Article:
“He trains my hands for war, so that my arms can bend a bow of bronze” (2 Samuel 22:35).
In this exuberant psalm of praise and thanksgiving, David sang of the Lord’s mighty deeds in delivering him from all of his enemies (verse 1).
While verse 35 is just one of the many recountings of the Lord’s faithfulness, two little words stuck out to me: “so that.” Clearly David was praising God, rightly so, for the divine ability given to him. Yet as I pondered those two little words, and what they might mean for me, I realized how important it is to change my perspective from “so what” to “so that.”
So what: the words alone make every parent cringe, whether spoken out loud by a child or spoken silently through an attitude! The words represent a disregard to what was previously said, a shrugging off, another way of saying, “It doesn’t matter… I don’t care… it is inconsequential to me.” In other words, “What you’ve said or done was a waste because it has no bearing on me.”
When we experience difficult times, I wonder if we are left with a “so what” kind of attitude: one that has responded to the pain, loss, disappointment, and loneliness as “what a waste.”
Many years ago I learned the valuable lesson that whether or not something was considered a waste truly depended upon the individual. My husband’s grandmother was the most resourceful woman I had ever known. She had a way to repurpose everything that passed through her hands! That which seemed to me to be empty, used, ripped, or broken was to her as good as new, ready for a new purpose. Watching her “use everything/waste nothing” lifestyle began to change my own as I would think, “How would Grandma Faye use this?”
I was reminded of Grandma Faye’s ability last summer as my family planted a garden, and we began to compost for the first time. What delight it brought knowing that even the “waste” of our fruit peels or vegetable cores now had a purpose. Nothing, now, was wasted!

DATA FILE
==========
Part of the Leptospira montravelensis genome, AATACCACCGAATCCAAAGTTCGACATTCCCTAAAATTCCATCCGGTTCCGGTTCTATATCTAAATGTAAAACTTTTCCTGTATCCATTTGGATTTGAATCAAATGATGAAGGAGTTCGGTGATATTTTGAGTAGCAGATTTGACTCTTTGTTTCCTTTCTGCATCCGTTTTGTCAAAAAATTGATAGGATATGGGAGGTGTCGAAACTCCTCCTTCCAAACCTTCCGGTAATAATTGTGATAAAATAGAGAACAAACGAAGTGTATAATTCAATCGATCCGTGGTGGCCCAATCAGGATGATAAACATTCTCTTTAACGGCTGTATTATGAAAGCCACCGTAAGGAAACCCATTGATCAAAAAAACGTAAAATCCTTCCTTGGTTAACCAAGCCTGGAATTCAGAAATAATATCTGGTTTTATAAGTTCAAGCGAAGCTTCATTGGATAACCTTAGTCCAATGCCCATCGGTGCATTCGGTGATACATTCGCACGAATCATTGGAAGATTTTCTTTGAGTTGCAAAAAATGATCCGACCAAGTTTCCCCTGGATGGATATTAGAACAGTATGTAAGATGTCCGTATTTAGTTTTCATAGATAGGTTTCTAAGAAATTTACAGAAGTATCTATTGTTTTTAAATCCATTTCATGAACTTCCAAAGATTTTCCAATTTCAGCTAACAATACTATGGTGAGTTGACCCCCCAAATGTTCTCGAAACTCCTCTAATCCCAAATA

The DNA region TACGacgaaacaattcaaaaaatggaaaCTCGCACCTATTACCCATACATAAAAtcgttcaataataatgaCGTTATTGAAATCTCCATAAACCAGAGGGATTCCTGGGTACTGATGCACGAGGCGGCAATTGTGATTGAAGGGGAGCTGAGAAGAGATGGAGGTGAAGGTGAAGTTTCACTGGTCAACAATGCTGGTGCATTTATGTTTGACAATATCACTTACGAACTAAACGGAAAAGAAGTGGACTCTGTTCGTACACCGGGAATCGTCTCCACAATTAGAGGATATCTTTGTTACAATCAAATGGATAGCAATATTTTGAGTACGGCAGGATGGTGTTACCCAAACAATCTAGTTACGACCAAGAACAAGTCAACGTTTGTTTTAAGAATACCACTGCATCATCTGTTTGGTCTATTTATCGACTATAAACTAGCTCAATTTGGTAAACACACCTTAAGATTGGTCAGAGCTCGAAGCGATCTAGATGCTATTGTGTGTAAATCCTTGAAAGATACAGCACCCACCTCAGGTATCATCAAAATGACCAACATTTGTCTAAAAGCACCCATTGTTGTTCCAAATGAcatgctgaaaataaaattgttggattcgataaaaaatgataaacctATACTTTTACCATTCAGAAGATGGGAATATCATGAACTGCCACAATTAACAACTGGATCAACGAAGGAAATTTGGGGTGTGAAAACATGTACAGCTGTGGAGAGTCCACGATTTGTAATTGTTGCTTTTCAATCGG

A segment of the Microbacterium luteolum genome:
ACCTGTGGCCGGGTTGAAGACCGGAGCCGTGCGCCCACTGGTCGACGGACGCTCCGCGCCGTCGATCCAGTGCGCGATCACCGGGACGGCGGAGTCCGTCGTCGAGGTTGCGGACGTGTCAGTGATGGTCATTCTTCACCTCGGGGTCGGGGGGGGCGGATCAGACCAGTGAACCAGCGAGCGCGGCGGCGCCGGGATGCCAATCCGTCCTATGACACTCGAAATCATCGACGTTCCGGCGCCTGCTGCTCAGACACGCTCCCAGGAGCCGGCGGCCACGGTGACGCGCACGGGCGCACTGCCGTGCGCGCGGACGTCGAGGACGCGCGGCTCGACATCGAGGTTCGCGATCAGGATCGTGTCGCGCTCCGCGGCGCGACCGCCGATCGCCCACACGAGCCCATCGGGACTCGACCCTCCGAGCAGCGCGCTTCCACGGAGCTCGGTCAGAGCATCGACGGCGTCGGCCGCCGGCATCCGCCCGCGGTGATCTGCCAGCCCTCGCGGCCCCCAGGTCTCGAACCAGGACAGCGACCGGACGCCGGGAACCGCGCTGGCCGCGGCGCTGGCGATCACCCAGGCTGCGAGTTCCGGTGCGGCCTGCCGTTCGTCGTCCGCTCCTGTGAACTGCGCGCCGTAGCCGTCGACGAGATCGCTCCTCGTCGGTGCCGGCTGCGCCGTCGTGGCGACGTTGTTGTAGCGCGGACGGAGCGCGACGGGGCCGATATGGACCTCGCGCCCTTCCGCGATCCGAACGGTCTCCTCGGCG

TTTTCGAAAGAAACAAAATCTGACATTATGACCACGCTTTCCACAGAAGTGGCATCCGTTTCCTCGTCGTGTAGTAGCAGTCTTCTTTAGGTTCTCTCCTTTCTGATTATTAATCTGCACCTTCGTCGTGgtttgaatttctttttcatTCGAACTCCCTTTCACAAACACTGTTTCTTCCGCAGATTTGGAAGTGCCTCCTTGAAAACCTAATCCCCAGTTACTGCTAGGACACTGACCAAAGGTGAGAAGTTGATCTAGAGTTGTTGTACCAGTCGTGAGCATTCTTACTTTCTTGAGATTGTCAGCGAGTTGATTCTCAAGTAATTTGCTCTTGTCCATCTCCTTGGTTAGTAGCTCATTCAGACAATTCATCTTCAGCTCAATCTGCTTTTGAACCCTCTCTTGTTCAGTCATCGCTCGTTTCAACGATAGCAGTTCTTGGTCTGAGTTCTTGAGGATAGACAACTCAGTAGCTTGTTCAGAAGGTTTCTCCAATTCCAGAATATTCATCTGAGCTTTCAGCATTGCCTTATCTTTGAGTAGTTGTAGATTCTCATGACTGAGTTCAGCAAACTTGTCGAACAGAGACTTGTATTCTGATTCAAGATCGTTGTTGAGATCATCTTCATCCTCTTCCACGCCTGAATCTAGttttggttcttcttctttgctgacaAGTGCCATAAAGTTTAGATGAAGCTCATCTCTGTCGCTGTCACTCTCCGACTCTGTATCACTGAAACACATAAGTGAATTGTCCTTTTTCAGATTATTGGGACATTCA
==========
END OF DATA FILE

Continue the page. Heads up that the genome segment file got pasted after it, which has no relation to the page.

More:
Isn’t that just like our God, the Master Gardener? He does not waste one single thing.
The pain we’ve experienced? There is a purpose in that pain.
The hurt, let downs, and disappointments? There is meaning, even in that.
The loss, the loneliness? He will surely use it.
Only He knows the “so that” of our experiences. He knows what He can produce in us through our pain. He knows what He can teach us in our hurt. He knows how He can comfort us in our losses. He knows how He can reveal Himself in our loneliness. We can be certain that when given to Him, He can take that which seems to be empty, used, ripped, or broken and use it for His divine purposes. Whatever recent events may have given, or perhaps taken from you, it will not be wasted. There is purpose. “So that.”
He alone can turn the “so what’s” of our life into a “so that.”
Will you give Him your pain, your heartache, your disappointment – the wasted things? Will you place into His hands your let downs and hurts – the empty things? He already knows them. He can “repurpose” them, just as Grandma Faye could, making them actually what He desired them to be all along.
Let us meet the unexpected and perhaps unwelcomed, yet not unprofitable, moments of life with a simple prayer of giving everything, everything, to Him, asking Him to use it so that His story may continue to be written in our lives so that He may be glorified. May He “breathe” upon it all:
“He spreads snow like a white fleece, He scatters frost like ashes, He broadcasts hail like birdseed – who can survive His winter? Then He gives the command and it all melts; He breathes on winter – suddenly it’s spring!” (Eugene Peterson)
Let us ask Him, the One who can suddenly melt the snow and ice, the One who controls the changing of the seasons, to “breathe on” our winter, our waste, our emptiness, our brokenness, our “so what’s” so that He can turn it into a divine “so that” – one of purpose and significance.